MASK’s programmes:









·         Art workshops and clubs

·         Art for Peace-building

·         Facilitator-training

·         Local, national and international exhibitions

·         KENA (Kenyan Emerging National Artists) camps (for artistically talented young people)

·         MASK ART PRIZE, an annual national art competition

·         Advocacy programmes

·         Partnership with the Talent Academies, a UNICEF/Kenyan Ministry of Education programme (currently in development)





The ART WORKSHOPS AND WEEKLY CLUBS programme runs in 20 rural schools in Kenya.  The non-formal 1-2.5 hour workshops accommodate the groups of 20-40 pupils aged 3-19, including disabled, refugee or abused children.  These workshops and clubs are virtually the only opportunity for creative learning in those schools. There are ‘creative arts’ in the primary school curriculum but it is widely ignored and not taught by teachers because it is not subject to examinations.  The arts are not part of the secondary education. 


The pupils develop:


·         Creative and innovative thinking, resourcefulness and ability to generate new ideas and opportunities

·         Initiative and leadership skills

·         Communication

·         Ability to understand and express ideas, values and feelings

·         Extended imaginative capacities

·         Confidence, self-esteem and motivation

·         A definition of who they are through their own personal development

·         Ability to look at the world in alternative ways



Our pupils' stories:


Jane’s story: “MASK in my life, it helped me realize my talents”


Jane Enyen, 17.  As a result of participating in the MASK programme, Jane is earning money by selling her wildlife paintings to farmers of Lake Naivasha.  Jane says: “Farmers invite me whenever they have functions e.g birthdays and I make paintings for them.  I am usually paid a thousand shillings for my paintings which are mainly on wildlife...I am very happy and I thank teacher John and Madam Alla for introducing MASK in my life, it helped me realize my talents.  I have moved to another school now that is called St. Clare of Asissi Secondary school.  I am helping my peers to draw and paint.  I am very happy and my parents are happy with me too."


James’s story: “Art is thinking”


Irungu James Kungu, 19, has now finished school in Naivasha and intends to go to university next year.  James says: “Art is the way people use their thinking.  Since I started participating in MASK art clubs I have improved my ability of expressing my thoughts, and learnt to draw on my imagination.2  James participated in MASK talent camps, and featured in The Star newspaper in February 2013. 


Helen’s story: Creative scientist


Helen Gichuki, 22 was running one of MASK’s art clubs at for 4 years: first as a pupil of the Lariak Secondary School and as a volunteer at the Sipili Schools for the Deaf, both schools in Sipili, Northern Kenya.  She is now in her last year of the bio-chemistry diploma at the Thika College.  She recently developed a new drug that her College intends to patent and sell to manufactures.  This is fantastic example how fostering creativity in Helen led to her thinking creatively and innovatively as a scientist.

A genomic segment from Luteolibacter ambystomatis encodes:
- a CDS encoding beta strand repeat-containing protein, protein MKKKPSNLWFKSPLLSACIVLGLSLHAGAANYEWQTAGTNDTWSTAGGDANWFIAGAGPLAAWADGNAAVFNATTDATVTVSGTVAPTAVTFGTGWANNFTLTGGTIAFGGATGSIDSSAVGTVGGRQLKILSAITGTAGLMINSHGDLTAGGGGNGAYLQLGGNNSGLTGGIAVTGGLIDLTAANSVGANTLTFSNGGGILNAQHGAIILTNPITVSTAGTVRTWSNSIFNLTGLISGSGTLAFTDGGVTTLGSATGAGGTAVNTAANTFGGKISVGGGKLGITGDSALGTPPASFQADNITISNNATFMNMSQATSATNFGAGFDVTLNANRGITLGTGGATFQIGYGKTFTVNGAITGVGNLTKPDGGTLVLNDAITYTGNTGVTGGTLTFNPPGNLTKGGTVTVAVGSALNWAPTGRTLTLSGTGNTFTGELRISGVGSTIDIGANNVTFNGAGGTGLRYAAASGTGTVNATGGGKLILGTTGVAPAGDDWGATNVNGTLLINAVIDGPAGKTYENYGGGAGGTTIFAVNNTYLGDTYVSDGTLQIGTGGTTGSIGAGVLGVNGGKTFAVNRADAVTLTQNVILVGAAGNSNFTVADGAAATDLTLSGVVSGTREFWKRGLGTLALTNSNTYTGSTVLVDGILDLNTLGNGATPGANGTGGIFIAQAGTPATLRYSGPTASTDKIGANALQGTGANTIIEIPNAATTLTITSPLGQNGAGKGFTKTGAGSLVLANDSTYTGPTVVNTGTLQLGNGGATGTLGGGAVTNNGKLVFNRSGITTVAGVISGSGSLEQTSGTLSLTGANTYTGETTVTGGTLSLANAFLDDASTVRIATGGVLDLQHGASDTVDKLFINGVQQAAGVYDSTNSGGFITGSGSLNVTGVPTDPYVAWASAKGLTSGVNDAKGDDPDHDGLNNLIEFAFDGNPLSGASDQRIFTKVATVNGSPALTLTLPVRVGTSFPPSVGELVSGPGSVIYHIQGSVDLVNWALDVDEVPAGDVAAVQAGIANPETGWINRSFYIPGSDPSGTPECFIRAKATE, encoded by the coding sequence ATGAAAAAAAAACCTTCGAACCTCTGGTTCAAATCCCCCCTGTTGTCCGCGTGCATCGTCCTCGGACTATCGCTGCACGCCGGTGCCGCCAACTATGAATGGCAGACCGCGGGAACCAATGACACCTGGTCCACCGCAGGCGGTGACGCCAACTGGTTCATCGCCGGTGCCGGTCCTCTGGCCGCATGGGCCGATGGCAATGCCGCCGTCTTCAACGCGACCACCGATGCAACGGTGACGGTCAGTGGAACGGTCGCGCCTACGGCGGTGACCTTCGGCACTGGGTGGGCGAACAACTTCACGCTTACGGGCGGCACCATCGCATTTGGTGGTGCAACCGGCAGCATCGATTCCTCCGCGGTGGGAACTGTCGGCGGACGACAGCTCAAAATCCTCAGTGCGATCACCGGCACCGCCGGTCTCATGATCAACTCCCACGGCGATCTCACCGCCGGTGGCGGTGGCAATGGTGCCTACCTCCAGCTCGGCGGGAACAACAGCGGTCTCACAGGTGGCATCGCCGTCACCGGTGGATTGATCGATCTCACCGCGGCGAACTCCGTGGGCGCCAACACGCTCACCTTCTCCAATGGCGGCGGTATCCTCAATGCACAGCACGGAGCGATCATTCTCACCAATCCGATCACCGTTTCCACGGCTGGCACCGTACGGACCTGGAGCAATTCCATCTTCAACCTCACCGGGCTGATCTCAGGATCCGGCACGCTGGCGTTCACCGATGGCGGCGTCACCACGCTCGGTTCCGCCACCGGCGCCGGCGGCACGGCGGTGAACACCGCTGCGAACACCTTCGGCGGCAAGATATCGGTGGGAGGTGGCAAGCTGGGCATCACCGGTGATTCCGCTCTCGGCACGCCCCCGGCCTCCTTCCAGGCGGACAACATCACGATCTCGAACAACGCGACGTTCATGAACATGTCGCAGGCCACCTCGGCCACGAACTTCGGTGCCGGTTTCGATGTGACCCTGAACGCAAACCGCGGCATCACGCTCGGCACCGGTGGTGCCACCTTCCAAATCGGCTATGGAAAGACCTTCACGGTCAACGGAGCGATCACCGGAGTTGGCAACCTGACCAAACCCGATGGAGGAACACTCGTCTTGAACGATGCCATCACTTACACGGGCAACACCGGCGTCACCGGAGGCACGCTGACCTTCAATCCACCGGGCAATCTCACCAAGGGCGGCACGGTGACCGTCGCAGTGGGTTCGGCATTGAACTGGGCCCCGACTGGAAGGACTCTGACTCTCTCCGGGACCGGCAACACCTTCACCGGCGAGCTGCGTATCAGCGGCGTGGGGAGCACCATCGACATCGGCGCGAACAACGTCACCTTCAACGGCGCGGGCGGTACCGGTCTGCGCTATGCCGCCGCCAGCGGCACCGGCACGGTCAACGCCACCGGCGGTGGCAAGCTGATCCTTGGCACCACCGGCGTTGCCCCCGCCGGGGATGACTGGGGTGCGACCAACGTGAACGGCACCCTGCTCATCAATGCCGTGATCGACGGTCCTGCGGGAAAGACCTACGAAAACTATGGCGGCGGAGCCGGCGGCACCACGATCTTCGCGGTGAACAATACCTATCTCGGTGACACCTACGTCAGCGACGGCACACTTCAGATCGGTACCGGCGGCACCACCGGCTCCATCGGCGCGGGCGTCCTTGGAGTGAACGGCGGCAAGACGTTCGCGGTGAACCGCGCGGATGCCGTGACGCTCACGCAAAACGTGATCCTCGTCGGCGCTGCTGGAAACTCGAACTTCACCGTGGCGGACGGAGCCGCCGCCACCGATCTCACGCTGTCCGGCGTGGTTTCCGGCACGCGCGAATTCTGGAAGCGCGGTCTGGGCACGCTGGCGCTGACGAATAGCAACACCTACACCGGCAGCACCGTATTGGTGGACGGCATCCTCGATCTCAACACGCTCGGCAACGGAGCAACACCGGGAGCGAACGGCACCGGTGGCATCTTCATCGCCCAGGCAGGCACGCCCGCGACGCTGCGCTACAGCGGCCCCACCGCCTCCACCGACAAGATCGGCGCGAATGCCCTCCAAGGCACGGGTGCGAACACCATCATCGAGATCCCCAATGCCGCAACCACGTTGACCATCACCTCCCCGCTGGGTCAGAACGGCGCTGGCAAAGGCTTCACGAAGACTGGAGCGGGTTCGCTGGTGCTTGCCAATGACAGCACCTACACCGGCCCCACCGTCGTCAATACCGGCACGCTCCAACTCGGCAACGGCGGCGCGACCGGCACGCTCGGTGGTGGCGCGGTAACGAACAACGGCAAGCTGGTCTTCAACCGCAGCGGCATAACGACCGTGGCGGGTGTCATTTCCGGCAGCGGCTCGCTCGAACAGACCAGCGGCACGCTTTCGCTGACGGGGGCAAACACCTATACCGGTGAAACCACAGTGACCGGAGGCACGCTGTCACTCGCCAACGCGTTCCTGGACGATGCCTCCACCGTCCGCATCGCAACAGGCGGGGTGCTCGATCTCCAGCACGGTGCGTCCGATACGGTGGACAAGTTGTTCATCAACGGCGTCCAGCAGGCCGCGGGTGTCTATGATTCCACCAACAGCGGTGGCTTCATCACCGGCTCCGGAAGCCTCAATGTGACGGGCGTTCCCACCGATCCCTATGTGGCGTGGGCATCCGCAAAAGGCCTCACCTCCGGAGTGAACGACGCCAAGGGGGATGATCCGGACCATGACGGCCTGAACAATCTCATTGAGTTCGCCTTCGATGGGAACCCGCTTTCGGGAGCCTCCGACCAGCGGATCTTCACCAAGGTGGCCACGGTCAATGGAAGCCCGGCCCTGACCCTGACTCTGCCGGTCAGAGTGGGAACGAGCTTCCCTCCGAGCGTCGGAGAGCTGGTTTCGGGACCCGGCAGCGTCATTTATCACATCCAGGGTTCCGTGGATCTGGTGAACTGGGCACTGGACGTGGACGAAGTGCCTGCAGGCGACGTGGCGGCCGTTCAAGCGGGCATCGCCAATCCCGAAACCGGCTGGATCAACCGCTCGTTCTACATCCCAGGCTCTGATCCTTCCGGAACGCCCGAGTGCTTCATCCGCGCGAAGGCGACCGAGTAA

This ART FOR PEACE-BUILDING programme aims to promote peace-building amongst schoolchildren.  It came about as a result of MASK working in conflict-prone areas of Naivasha and West Laikipia.  Most peace-building organisations in Kenya do not work with schoolchildren.  MASK believes that peace-building should focus on young people in order to laying a foundation for a peaceful future.  The arts are also most effective for educating young people in peace-building.  This is becasue learning through creativity is most active in young people; and the arts teach young people empathy that is the basis for education for peace.


Our peace-building workshops focus on young people sharing their experiences of violence and conflict, as well as their aspiration for peace.  Young people create artworks that they show at exhibitions in schools, communities, nationally and internationally. 


MASK’s mobile format allows us to benefit a larger number of young people across many different ethnic groups, acting as a link between them. 


All peace-building work undertaken by MASK is conducted in consultation with local and national governments, using the curriculum of the peace-building NGOs such as the Coalition for Peace in Africa (COPA) and Center for Conflict Resolution – Kenya (CCRK).


The programme helps young people to:


·         Act as agents of peace in their communities

·         Feel empowered, and thus empower others: art is capable of making young people understand themselves as people who matter and are listened to

·         Learn and teach others empathy.  Empathy is the basis for education for peace.  Art is a crystallisation of emotion and therefore through practising the arts young people can explore their own emotions and understand the emotions of others

·         Increase their capacities to promote peace amongst themselves and the wider community by learning to express and communicate their emotions.


What our beneficiaries say:


·      “Through peaceful pictures we can promote peace. Art helps people to exchange ideas when they are together. This can make people to resolve the disagreements peacefully.PATRICK MWAURA, 15.